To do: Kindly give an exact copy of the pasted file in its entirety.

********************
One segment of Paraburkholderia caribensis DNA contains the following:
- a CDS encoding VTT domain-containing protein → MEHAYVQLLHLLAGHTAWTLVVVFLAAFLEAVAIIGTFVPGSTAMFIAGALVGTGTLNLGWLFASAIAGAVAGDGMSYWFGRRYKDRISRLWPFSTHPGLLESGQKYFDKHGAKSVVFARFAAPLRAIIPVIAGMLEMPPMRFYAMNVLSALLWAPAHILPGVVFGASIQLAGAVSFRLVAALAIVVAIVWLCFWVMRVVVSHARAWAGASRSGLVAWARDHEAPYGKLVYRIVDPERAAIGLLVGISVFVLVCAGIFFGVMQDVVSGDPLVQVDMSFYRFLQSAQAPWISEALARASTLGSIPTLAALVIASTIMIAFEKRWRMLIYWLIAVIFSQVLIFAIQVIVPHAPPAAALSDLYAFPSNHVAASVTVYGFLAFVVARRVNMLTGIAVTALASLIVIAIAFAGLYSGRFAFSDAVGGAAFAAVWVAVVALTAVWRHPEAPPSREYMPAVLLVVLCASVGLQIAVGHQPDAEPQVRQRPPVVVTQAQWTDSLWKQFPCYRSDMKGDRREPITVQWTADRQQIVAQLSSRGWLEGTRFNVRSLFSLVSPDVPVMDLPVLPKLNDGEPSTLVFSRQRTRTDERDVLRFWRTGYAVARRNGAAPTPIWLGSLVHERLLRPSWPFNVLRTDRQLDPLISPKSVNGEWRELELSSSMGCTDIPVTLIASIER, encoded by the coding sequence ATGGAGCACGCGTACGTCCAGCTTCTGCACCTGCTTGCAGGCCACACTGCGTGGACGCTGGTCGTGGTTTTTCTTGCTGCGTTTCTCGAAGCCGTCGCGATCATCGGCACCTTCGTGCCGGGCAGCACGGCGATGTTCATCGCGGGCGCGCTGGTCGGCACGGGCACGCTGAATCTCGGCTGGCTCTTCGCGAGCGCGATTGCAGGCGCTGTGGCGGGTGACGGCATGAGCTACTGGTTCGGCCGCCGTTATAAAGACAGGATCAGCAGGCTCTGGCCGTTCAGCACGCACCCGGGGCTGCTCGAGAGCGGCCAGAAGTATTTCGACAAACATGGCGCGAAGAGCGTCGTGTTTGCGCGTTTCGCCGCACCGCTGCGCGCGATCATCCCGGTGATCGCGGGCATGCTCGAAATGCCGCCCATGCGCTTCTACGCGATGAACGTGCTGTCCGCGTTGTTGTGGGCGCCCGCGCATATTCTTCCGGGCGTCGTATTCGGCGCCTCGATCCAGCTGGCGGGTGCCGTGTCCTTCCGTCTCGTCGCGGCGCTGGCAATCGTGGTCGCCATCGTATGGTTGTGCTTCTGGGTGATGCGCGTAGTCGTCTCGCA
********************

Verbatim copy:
One segment of Paraburkholderia caribensis DNA contains the following:
- a CDS encoding VTT domain-containing protein → MEHAYVQLLHLLAGHTAWTLVVVFLAAFLEAVAIIGTFVPGSTAMFIAGALVGTGTLNLGWLFASAIAGAVAGDGMSYWFGRRYKDRISRLWPFSTHPGLLESGQKYFDKHGAKSVVFARFAAPLRAIIPVIAGMLEMPPMRFYAMNVLSALLWAPAHILPGVVFGASIQLAGAVSFRLVAALAIVVAIVWLCFWVMRVVVSHARAWAGASRSGLVAWARDHEAPYGKLVYRIVDPERAAIGLLVGISVFVLVCAGIFFGVMQDVVSGDPLVQVDMSFYRFLQSAQAPWISEALARASTLGSIPTLAALVIASTIMIAFEKRWRMLIYWLIAVIFSQVLIFAIQVIVPHAPPAAALSDLYAFPSNHVAASVTVYGFLAFVVARRVNMLTGIAVTALASLIVIAIAFAGLYSGRFAFSDAVGGAAFAAVWVAVVALTAVWRHPEAPPSREYMPAVLLVVLCASVGLQIAVGHQPDAEPQVRQRPPVVVTQAQWTDSLWKQFPCYRSDMKGDRREPITVQWTADRQQIVAQLSSRGWLEGTRFNVRSLFSLVSPDVPVMDLPVLPKLNDGEPSTLVFSRQRTRTDERDVLRFWRTGYAVARRNGAAPTPIWLGSLVHERLLRPSWPFNVLRTDRQLDPLISPKSVNGEWRELELSSSMGCTDIPVTLIASIER, encoded by the coding sequence ATGGAGCACGCGTACGTCCAGCTTCTGCACCTGCTTGCAGGCCACACTGCGTGGACGCTGGTCGTGGTTTTTCTTGCTGCGTTTCTCGAAGCCGTCGCGATCATCGGCACCTTCGTGCCGGGCAGCACGGCGATGTTCATCGCGGGCGCGCTGGTCGGCACGGGCACGCTGAATCTCGGCTGGCTCTTCGCGAGCGCGATTGCAGGCGCTGTGGCGGGTGACGGCATGAGCTACTGGTTCGGCCGCCGTTATAAAGACAGGATCAGCAGGCTCTGGCCGTTCAGCACGCACCCGGGGCTGCTCGAGAGCGGCCAGAAGTATTTCGACAAACATGGCGCGAAGAGCGTCGTGTTTGCGCGTTTCGCCGCACCGCTGCGCGCGATCATCCCGGTGATCGCGGGCATGCTCGAAATGCCGCCCATGCGCTTCTACGCGATGAACGTGCTGTCCGCGTTGTTGTGGGCGCCCGCGCATATTCTTCCGGGCGTCGTATTCGGCGCCTCGATCCAGCTGGCGGGTGCCGTGTCCTTCCGTCTCGTCGCGGCGCTGGCAATCGTGGTCGCCATCGTATGGTTGTGCTTCTGGGTGATGCGCGTAGTCGTCTCGCA